Volumnia has taken Mrs. Rouncewell's place in the meantime, though pearl necklaces and rouge pots, however calculated to embellish Bath, are but indifferent comforts to the invalid under present circumstances. Volumnia, not being supposed to know (and indeed not knowing) what is the matter, has found it a ticklish task to offer appropriate observations and consequently has supplied their place with distracting smoothings of the bed-linen, elaborate locomotion on tiptoe, vigilant peeping at her kinsman's eyes, and one exasperating whisper to herself of, "He is asleep." In disproof of which superfluous remark Sir Leicester has indignantly written on the slate, "I am not."
Yielding, therefore, the chair at the bedside to the quaint old housekeeper, Volumnia sits at a table a little removed, sympathetically sighing. Sir Leicester watches the sleet and snow and listens for the returning steps that he expects. In the ears of his old servant, looking as if she had stepped out of an old picture-frame to attend a summoned Dedlock to another world, the silence is fraught with echoes of her own words, "Who will tell him!"
He has been under his valet's hands this morning to be made presentable and is as well got up as the circumstances will allow. He is propped with pillows, his grey hair is brushed in its usual manner, his linen is arranged to a nicety, and he is wrapped in a responsible dressing-gown. His eye-glass and his watch are ready to his hand. It is necessary--less to his own dignity now perhaps than for her sake--that he should be seen as little disturbed and as much himself as may be. Women will talk, and Volumnia, though a Dedlock, is no exceptional case. He keeps her here, there is little doubt, to prevent her talking somewhere else. He is very ill, but he makes his present stand against distress of mind and body most courageously.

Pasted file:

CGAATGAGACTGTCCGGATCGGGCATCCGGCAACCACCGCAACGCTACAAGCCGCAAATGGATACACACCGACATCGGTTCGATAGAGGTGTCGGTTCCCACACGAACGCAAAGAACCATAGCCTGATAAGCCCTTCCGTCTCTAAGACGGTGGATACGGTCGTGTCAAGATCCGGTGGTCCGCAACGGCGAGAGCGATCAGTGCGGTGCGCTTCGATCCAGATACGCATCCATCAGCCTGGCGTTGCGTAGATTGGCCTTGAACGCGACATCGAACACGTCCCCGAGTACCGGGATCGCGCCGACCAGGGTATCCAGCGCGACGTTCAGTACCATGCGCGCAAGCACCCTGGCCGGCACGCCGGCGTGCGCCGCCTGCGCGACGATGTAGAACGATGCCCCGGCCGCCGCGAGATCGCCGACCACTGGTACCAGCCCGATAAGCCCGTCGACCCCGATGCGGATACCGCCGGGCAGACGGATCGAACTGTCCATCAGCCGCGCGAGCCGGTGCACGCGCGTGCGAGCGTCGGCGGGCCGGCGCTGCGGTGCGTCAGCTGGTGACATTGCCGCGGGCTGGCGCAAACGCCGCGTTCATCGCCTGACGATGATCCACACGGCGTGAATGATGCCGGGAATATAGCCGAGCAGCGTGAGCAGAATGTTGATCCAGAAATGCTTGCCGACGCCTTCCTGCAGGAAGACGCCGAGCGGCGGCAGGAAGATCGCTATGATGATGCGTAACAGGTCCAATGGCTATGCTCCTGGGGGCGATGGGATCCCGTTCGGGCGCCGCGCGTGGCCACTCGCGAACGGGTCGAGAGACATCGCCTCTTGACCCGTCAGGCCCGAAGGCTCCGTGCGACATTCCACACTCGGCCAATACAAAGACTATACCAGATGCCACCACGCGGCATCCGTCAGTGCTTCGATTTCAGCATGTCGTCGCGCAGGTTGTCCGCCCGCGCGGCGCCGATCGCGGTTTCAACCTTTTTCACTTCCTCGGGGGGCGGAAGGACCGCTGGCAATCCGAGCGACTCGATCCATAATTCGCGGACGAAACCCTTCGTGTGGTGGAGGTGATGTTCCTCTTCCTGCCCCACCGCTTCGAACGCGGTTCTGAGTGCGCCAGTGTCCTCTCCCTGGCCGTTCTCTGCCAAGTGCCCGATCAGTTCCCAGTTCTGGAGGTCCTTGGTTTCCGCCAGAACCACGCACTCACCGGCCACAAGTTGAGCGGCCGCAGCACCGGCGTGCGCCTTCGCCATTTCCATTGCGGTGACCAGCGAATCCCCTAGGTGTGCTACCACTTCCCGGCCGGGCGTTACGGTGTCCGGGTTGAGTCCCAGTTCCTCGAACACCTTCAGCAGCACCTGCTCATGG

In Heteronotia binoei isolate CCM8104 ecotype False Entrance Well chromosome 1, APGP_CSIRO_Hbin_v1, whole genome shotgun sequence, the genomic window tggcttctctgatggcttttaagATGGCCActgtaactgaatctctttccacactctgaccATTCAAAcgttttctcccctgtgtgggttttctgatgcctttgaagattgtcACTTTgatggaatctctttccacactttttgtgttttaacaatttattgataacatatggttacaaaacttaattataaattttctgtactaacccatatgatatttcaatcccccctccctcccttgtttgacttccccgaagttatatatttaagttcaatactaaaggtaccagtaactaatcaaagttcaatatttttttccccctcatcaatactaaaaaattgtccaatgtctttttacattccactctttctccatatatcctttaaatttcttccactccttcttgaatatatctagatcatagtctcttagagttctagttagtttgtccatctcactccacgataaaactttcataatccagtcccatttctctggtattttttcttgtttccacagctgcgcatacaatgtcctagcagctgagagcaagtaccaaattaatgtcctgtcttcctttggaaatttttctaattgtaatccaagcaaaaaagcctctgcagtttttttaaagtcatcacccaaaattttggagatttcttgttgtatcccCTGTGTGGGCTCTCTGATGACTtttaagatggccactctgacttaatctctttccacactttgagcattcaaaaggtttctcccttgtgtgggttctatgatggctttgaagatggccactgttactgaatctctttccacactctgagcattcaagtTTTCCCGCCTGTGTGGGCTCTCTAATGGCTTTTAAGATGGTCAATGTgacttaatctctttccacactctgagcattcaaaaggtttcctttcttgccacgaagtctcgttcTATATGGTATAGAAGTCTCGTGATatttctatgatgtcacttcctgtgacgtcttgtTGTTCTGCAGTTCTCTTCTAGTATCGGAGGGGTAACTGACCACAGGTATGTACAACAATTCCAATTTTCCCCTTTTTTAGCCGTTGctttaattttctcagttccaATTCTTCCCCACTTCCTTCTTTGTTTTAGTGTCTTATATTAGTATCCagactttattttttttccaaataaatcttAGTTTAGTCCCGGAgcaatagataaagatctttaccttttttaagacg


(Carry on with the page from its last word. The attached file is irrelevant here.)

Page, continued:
The fair Volumnia, being one of those sprightly girls who cannot long continue silent without imminent peril of seizure by the dragon Boredom, soon indicates the approach of that monster with a series of undisguisable yawns. Finding it impossible to suppress those yawns by any other process than conversation, she compliments Mrs. Rouncewell on her son, declaring that he positively is one of the finest figures she ever saw and as soldierly a looking person, she should think, as what's his name, her favourite Life Guardsman --the man she dotes on, the dearest of creatures--who was killed at Waterloo.
Sir Leicester hears this tribute with so much surprise and stares about him in such a confused way that Mrs. Rouncewell feels it necessary to explain.
"Miss Dedlock don't speak of my eldest son, Sir Leicester, but my youngest. I have found him. He has come home."
Sir Leicester breaks silence with a harsh cry. "George? Your son George come home, Mrs. Rouncewell?"
The old housekeeper wipes her eyes. "Thank God. Yes, Sir Leicester."
Does this discovery of some one lost, this return of some one so long gone, come upon him as a strong confirmation of his hopes? Does he think, "Shall I not, with the aid I have, recall her safely after this, there being fewer hours in her case than there are years in his?"
It is of no use entreating him; he is determined to speak now, and he does. In a thick crowd of sounds, but still intelligibly enough to be understood.
"Why did you not tell me, Mrs. Rouncewell?"
"It happened only yesterday, Sir Leicester, and I doubted your being well enough to be talked to of such things."
Besides, the giddy Volumnia now remembers with her little scream that nobody was to have known of his being Mrs. Rouncewell's son and that she was not to have told. But Mrs. Rouncewell protests, with warmth enough to swell the stomacher, that of course she would have told Sir Leicester as soon as he got better.
"Where is your son George, Mrs. Rouncewell?" asks Sir Leicester,
Mrs. Rouncewell, not a little alarmed by his disregard of the doctor's injunctions, replies, in London.
"Where in London?"